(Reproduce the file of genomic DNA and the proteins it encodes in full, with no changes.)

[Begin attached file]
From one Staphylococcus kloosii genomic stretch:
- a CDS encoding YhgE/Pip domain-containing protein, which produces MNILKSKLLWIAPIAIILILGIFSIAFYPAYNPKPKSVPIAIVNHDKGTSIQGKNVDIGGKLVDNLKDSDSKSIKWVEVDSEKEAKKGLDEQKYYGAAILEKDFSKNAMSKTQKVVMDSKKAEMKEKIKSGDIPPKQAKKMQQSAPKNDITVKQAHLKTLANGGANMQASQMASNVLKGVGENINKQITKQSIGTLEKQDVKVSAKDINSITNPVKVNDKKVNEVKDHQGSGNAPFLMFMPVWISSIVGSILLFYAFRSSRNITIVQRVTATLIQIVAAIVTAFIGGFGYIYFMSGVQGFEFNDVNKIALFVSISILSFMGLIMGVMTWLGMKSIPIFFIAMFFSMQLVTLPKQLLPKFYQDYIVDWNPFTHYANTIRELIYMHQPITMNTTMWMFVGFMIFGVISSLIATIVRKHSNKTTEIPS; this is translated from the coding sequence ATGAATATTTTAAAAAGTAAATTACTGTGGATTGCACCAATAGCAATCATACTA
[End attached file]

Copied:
From one Staphylococcus kloosii genomic stretch:
- a CDS encoding YhgE/Pip domain-containing protein, which produces MNILKSKLLWIAPIAIILILGIFSIAFYPAYNPKPKSVPIAIVNHDKGTSIQGKNVDIGGKLVDNLKDSDSKSIKWVEVDSEKEAKKGLDEQKYYGAAILEKDFSKNAMSKTQKVVMDSKKAEMKEKIKSGDIPPKQAKKMQQSAPKNDITVKQAHLKTLANGGANMQASQMASNVLKGVGENINKQITKQSIGTLEKQDVKVSAKDINSITNPVKVNDKKVNEVKDHQGSGNAPFLMFMPVWISSIVGSILLFYAFRSSRNITIVQRVTATLIQIVAAIVTAFIGGFGYIYFMSGVQGFEFNDVNKIALFVSISILSFMGLIMGVMTWLGMKSIPIFFIAMFFSMQLVTLPKQLLPKFYQDYIVDWNPFTHYANTIRELIYMHQPITMNTTMWMFVGFMIFGVISSLIATIVRKHSNKTTEIPS; this is translated from the coding sequence ATGAATATTTTAAAAAGTAAATTACTGTGGATTGCACCAATAGCAATCATACTA